Initially I didn't think there was any way I could face going back to him - thankfully, the return visits, he has been friendly and supportive, without any prompting. I'm sure he didn't intend to have the effect he did - and it wasn't given as a lecture (in fact, he suggested some of my medicines might be to blame which was, honestly, the first time I made the link). But a careless off the cuff remark like that can be so very hurtful. Since then, he's been pretty good though - he's worked on me every 7-10 days, gradually going through the work that needs doing, and he's always been considerate, stop signs, plenty of opportunity to pause, sit up, rinse etc - even without prompting. I guess he spots my anxiety almost even before I do. And he's never commented like that, since. Even today, for the final extractions despite problems getting numb (I've had issues on the bottom right with that before, branching nerves or weird extra innervation I guess, got pretty much all of it in the end after about 9 shots) and recalcitrant teeth refusing to come out in whole parts - a visit which is still making me tearful and anxious even though he was very careful to make sure I was numb before he did anything. It's mostly done now though, thank goodness. A root canal to do (oh yey - thankfully the left side which anaesthetises well), the front tooth (not entirely sure if it will be just filled or need capping etc), and possibly a few more surface fillings on the front top. But about everything else is done now, I think.
I've lost a total of 11 teeth now, I think, and basically have just the one bottom molar. How very depressing. I honestly don't know if I can face dentures. Just today, it seems all my fears crystallised and I'm still shaken now even though my dentist was actually wonderful (the nurse was pretty annoying though - on my saying through clenched teeth and gags that it was making me retch, her only reaction was to say "just keep biting on it" - not very helpful to say the least) and actually twice took the sucker off the dippy nurse to make sure the various fluids didn't make me choke/gag.
I'm just glad he turned out to be more supportive and caring than that careless comment suggested... because I really didn't have an option. It was stick with him, or return to the fruitless search for another 2 years for yet another NHS dentist actually taking patients who isn't completely full with multi year long waiting lists. By that time, I would have pretty much lost most of my teeth, I think, with the rate they've been disintegrating - despite brushing, flossing, gargling/rinsing with various stuff trying to keep my teeth healthy.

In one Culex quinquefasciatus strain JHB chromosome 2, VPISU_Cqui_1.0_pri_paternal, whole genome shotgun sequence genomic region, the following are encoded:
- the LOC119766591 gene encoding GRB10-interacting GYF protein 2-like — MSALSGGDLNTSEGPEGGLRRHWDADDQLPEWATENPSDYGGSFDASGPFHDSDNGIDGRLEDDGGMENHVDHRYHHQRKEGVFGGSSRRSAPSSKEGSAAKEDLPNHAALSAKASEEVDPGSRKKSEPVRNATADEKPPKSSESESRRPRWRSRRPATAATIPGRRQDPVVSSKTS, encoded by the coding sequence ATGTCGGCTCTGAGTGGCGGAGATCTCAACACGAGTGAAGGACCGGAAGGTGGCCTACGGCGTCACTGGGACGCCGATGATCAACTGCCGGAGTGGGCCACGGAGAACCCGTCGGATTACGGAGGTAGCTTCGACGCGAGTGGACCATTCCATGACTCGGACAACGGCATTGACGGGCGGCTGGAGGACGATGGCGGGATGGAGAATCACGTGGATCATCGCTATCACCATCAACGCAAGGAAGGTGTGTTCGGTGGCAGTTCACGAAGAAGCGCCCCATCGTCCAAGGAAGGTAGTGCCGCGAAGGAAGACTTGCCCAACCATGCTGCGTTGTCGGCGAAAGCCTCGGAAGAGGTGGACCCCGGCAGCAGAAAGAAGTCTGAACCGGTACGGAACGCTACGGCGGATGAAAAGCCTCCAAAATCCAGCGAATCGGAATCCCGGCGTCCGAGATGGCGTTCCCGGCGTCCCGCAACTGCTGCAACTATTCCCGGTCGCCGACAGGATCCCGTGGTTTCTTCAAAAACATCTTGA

I just have this sense of fury - apart from the hormonal stuff, the situation was worsened by a medicine I use to control nausea and vomiting which is dissolved between the lip and gum. Of course, they make it out of.... sugar. Yey. Add into that various pain medications and the like which cause the most horrifically dry mouth... yeah. So that's how I managed to destroy my mouth in two years, pretty much. And I don't know who I am angrier at. The drug makers for not listing teeth problems in their leaflets or websites.... me for being too stupid to think about that (I actually trained up as a medical microbiologist.... so I should know better)... the doctors/dentists in the past who never once warned me of the risks to my teeth.... and I've settled on blaming myself. The fact that my oral care is exactly the same as it was before is irrelevant in my warped view, I should have known to take more care of my teeth. I should have realised the risk. And by the time I did, it appears to be too late. Now I think I am condemned to losing gradually more teeth month by month... and I simply can't face false ones. I'm 30 years old, for crying out loud.
Anyway, I should stop whining. I'm just stuck on this kinda anxiety-pity-party loop thing, I can't talk to my housemate (also my best friend) because I'll just send him into a full blown panic attack needing valium, and I'm feeling kind of miserable right about now (especially after 3 difficult extractions and a very pissed off nerve in the right side referring pains to all parts of my upper and lower jaws and teeth). If you managed to work through this... thank you. I know it was a monster of a post.